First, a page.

Gautam said that despite repeated requests from 180 Nepalese students to their government, airlifting is being delayed.
According to Spotlight Nepal, more than 175 Nepalese students had filled up evacuation forms issued by the Embassy of Nepal in Beijing. They had been told that they would be brought home within one or two days, after the completion of procedural formalities. The embassy had asked Nepalese, who wanted to return home, to fill up the relevant forms by 2 February.
Lamsal told International Business Times that a chartered Nepal Airlines Corporation aircraft would be used to airlift the Nepalese who wanted to return home.
According to IB Times, Lamsal said that as more and more countries evacuate their citizens out of China, “the panic level among Nepalis living in Wuhan has heightened. But it is not easy to evacuate Nepalis immediately as we will first have to meet the Chinese safety requirements.”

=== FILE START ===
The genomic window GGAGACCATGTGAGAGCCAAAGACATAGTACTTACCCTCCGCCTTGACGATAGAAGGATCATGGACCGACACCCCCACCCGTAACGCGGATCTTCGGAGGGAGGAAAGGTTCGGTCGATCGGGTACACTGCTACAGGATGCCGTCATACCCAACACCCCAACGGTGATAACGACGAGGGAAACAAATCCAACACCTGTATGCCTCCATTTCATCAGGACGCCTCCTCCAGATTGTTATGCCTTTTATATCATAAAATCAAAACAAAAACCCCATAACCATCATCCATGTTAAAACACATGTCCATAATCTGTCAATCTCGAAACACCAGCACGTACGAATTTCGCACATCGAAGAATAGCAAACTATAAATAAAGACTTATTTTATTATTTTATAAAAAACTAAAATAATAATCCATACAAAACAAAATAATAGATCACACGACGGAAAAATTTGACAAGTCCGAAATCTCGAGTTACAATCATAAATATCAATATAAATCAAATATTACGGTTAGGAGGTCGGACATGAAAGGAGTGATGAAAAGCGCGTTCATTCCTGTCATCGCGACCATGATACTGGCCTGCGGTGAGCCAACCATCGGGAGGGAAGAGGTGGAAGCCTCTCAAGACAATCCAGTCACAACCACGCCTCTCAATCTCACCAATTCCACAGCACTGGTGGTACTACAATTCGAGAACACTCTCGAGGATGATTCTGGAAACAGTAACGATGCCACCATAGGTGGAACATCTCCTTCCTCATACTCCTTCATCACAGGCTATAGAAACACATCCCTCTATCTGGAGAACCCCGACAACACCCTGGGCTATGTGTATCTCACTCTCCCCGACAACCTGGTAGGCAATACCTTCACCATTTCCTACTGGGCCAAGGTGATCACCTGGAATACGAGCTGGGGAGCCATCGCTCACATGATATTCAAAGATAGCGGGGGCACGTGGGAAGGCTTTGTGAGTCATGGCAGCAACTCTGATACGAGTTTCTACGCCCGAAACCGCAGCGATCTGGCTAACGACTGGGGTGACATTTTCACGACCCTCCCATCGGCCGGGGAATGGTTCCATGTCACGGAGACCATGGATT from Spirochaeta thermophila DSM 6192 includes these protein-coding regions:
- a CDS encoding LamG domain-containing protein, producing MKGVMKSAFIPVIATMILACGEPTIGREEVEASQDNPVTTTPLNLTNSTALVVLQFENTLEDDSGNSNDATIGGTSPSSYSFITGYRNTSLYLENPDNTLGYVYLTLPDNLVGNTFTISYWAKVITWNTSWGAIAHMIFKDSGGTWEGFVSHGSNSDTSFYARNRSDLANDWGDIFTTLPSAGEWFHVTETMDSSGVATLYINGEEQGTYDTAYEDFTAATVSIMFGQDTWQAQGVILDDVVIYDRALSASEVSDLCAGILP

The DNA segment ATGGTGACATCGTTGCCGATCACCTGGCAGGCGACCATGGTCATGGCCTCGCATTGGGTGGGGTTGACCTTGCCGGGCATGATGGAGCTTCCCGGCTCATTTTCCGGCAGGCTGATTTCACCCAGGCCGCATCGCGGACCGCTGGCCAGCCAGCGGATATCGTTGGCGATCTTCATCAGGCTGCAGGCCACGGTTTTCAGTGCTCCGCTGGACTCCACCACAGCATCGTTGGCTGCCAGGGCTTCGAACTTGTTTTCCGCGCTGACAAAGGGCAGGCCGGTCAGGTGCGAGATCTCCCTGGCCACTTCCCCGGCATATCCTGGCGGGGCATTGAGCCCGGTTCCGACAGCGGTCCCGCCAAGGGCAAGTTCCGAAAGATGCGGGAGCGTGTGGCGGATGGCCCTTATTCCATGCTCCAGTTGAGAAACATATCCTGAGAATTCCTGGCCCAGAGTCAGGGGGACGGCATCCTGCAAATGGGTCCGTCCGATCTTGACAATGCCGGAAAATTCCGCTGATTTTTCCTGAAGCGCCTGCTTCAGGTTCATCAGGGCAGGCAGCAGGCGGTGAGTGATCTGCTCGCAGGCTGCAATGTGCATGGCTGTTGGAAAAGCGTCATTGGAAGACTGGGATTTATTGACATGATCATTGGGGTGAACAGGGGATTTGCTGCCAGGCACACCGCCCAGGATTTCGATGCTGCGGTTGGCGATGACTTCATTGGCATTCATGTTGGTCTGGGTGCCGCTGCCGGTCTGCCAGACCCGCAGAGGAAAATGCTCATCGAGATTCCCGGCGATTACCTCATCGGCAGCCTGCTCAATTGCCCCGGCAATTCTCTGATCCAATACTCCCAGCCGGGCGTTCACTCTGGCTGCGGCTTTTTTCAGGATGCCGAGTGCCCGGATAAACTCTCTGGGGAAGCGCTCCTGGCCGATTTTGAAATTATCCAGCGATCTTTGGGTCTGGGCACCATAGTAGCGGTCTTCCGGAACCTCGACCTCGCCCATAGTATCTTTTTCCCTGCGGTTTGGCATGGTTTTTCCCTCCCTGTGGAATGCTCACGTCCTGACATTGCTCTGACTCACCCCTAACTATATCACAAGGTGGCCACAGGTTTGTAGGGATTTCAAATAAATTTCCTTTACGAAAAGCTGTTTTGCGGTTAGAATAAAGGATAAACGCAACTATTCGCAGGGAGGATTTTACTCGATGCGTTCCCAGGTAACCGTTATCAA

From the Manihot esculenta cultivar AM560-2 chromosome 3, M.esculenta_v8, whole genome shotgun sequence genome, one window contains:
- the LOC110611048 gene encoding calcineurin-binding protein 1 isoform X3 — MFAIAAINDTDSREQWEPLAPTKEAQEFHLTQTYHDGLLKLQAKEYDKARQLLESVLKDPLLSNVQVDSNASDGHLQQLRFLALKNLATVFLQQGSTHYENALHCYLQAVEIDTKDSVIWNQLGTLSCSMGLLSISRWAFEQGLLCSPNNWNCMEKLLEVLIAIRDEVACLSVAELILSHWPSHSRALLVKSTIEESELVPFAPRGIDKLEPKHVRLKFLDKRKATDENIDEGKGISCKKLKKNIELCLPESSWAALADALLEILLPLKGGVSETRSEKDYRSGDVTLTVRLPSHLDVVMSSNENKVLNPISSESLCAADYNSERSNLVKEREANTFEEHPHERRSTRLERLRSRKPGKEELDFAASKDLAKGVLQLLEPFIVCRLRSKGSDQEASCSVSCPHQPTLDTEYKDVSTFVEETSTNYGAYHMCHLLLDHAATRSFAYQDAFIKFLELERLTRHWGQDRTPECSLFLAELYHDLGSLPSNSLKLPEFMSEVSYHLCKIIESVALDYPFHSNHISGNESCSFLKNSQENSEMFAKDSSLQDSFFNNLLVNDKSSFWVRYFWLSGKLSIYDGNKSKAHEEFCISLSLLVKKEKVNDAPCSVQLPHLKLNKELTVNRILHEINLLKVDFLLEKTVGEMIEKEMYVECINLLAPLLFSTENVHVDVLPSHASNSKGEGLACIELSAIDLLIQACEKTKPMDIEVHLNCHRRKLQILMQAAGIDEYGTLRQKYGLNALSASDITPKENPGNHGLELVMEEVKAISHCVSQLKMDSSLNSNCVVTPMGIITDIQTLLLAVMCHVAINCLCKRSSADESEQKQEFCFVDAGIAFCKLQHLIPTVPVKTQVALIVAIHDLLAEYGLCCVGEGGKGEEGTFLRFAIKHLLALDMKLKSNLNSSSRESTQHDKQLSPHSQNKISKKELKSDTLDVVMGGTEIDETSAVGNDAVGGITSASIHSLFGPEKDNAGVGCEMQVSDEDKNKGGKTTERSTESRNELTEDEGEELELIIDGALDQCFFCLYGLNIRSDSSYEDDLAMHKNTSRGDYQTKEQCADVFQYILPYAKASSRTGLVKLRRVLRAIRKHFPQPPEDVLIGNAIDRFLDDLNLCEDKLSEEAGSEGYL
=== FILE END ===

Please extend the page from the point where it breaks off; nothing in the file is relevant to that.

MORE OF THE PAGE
The report further said that the Kathmandu government had held discussions with Nepal Airlines Corporation (NAC), the national flag carrier, on bringing the Nepalese back from China, but quoted the NAC spokesperson Archana Khadka as saying that nothing had been finalised yet because they were still awaiting approval from the Chinese aviation authority to operate the flight.
However, there are other obstacles as well. Before being evacuated, Nepalese will have to undergo a medical evaluation in China to check for coronavirus. Those testing positive will be barred from travelling to Nepal and will be undergoing treatment in China, the report said.